The line transformation module 407 includes any image filters which operate on individual blocks of image data. The line transformation module 407 is responsible for applying any selected filters to the input image data. Therefore, any image filter which operates on a block of image data is supported by interfacing a module which provides that filter to the line transformation module 407.

Conversely, the image transformation module 501 calls various modules to provide image transformations which operate on an entire image, such as image rotation.

The driver manager 306 is called by the image manager 404 to perform hardware-specific functions. The driver manager 306 is responsible for loading and communicating with a DLL device driver 307 which corresponds to an image input device 309 selected in the user interface. The main purpose of the driver manager 306 is to isolate any device-dependent function calls from the rest of the architecture. As a result, additional image input devices 309 are supported simply by adding an appropriate device driver 307.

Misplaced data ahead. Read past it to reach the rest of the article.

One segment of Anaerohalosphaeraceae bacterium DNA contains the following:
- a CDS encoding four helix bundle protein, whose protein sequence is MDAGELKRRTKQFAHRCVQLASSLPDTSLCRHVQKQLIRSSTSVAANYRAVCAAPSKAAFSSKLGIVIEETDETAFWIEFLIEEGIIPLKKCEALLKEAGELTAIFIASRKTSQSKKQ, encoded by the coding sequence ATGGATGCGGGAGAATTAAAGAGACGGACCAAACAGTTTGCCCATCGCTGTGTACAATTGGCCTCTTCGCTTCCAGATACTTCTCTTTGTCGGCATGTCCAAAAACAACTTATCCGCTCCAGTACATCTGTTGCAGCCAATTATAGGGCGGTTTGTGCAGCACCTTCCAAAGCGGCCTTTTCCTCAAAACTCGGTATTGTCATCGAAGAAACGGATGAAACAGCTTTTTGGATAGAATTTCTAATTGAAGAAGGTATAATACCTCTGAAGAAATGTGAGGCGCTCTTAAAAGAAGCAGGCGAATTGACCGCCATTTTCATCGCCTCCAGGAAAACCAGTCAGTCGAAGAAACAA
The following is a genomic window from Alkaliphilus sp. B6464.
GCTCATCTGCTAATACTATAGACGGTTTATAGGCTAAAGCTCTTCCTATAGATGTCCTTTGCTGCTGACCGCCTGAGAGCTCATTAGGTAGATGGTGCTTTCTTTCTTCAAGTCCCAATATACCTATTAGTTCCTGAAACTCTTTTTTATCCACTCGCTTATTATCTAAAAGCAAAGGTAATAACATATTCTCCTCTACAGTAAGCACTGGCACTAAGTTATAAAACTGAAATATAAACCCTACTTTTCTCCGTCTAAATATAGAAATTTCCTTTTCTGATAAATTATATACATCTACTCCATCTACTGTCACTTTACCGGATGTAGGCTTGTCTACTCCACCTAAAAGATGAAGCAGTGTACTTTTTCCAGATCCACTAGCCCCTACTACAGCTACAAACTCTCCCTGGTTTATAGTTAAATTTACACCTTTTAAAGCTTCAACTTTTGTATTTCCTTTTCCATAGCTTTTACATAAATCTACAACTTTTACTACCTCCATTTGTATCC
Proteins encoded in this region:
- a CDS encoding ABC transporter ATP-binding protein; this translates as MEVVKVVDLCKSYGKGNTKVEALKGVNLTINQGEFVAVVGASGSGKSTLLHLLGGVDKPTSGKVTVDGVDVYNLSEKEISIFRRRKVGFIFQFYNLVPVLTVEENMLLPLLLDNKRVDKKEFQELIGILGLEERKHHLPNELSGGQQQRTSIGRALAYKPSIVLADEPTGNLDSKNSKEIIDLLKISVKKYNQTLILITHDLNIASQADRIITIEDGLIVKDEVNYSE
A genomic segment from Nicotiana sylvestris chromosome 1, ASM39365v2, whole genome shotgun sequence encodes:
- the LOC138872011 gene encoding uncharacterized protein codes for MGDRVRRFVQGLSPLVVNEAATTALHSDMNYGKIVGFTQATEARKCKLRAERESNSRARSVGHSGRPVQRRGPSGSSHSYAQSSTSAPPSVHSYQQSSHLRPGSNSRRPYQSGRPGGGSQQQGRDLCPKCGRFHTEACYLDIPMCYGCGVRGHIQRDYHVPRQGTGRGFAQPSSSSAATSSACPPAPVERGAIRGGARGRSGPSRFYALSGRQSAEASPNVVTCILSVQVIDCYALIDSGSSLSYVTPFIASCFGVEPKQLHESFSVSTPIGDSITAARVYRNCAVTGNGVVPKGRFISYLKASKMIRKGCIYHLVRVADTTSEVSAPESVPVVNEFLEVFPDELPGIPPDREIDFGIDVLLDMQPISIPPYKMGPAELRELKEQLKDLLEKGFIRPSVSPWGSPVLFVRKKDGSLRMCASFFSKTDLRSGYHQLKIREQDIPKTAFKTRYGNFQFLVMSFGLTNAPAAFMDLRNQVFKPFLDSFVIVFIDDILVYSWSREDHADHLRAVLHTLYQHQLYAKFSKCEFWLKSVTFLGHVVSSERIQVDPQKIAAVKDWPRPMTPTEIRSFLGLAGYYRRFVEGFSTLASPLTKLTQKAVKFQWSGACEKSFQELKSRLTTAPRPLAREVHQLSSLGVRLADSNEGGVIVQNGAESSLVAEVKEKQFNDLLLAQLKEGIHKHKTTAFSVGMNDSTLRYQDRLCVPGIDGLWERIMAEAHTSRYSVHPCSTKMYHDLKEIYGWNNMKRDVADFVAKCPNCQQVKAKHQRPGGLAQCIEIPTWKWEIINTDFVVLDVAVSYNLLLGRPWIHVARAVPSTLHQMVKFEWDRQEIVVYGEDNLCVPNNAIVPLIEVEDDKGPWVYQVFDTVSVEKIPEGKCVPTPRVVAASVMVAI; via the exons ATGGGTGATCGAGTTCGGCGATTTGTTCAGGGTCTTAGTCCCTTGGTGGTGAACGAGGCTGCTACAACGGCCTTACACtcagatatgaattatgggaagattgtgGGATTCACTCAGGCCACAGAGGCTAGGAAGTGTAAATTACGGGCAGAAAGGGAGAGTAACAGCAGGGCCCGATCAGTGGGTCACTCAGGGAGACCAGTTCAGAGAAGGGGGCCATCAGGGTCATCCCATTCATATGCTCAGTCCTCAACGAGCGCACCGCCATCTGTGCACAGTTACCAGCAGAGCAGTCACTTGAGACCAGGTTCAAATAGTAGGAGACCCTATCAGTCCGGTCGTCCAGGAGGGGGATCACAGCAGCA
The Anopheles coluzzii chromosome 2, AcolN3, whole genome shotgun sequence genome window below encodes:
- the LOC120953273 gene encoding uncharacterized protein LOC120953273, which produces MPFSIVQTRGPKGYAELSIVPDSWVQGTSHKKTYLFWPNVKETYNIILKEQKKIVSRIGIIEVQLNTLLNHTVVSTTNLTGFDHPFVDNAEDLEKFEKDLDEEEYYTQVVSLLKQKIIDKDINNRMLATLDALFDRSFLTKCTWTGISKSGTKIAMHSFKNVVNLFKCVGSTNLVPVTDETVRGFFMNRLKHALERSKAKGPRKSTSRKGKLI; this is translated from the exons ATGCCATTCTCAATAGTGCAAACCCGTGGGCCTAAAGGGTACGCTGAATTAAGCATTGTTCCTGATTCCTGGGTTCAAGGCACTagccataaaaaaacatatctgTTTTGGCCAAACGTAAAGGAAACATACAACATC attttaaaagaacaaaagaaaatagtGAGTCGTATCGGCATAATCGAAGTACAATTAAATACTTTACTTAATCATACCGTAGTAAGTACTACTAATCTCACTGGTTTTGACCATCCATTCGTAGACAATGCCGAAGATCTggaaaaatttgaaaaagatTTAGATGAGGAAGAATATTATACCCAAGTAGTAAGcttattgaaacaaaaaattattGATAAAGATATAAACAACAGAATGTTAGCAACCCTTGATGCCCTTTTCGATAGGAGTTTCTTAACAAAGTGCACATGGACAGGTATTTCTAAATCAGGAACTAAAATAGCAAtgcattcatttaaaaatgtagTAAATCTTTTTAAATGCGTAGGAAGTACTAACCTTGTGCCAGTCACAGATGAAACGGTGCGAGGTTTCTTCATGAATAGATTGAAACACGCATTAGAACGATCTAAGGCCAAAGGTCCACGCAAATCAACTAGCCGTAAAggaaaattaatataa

The OS utility module 410 allows the image processing application 217 of the present invention to be ported to different operating system platforms, including Windows NT, MacIntosh, and OS/2. The OS utility module 410 abstracts a common set of operating system calls made by the image processing application 217 to the particular operating system in which the image processing application 217 is executing. The OS utility module 410 thereby provides a common systems-level API for all modules which must access operating system functions. Accordingly, the OS utility module 410 is accessible to any module in the architecture that requires operating system services.